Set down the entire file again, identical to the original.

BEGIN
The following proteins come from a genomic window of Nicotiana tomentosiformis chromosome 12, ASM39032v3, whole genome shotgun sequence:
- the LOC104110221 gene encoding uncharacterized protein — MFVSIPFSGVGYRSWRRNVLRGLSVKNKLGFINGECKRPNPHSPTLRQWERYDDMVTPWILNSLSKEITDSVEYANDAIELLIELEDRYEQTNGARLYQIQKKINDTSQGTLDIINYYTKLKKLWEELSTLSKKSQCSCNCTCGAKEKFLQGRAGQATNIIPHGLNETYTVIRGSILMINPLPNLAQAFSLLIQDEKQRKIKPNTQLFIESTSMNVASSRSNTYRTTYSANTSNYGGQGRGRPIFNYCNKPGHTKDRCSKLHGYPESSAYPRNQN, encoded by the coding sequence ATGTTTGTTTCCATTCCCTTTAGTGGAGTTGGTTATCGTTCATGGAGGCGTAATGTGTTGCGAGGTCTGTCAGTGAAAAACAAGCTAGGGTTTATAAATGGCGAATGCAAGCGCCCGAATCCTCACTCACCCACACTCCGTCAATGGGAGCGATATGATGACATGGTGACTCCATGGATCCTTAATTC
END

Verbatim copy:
The following proteins come from a genomic window of Nicotiana tomentosiformis chromosome 12, ASM39032v3, whole genome shotgun sequence:
- the LOC104110221 gene encoding uncharacterized protein — MFVSIPFSGVGYRSWRRNVLRGLSVKNKLGFINGECKRPNPHSPTLRQWERYDDMVTPWILNSLSKEITDSVEYANDAIELLIELEDRYEQTNGARLYQIQKKINDTSQGTLDIINYYTKLKKLWEELSTLSKKSQCSCNCTCGAKEKFLQGRAGQATNIIPHGLNETYTVIRGSILMINPLPNLAQAFSLLIQDEKQRKIKPNTQLFIESTSMNVASSRSNTYRTTYSANTSNYGGQGRGRPIFNYCNKPGHTKDRCSKLHGYPESSAYPRNQN, encoded by the coding sequence ATGTTTGTTTCCATTCCCTTTAGTGGAGTTGGTTATCGTTCATGGAGGCGTAATGTGTTGCGAGGTCTGTCAGTGAAAAACAAGCTAGGGTTTATAAATGGCGAATGCAAGCGCCCGAATCCTCACTCACCCACACTCCGTCAATGGGAGCGATATGATGACATGGTGACTCCATGGATCCTTAATTC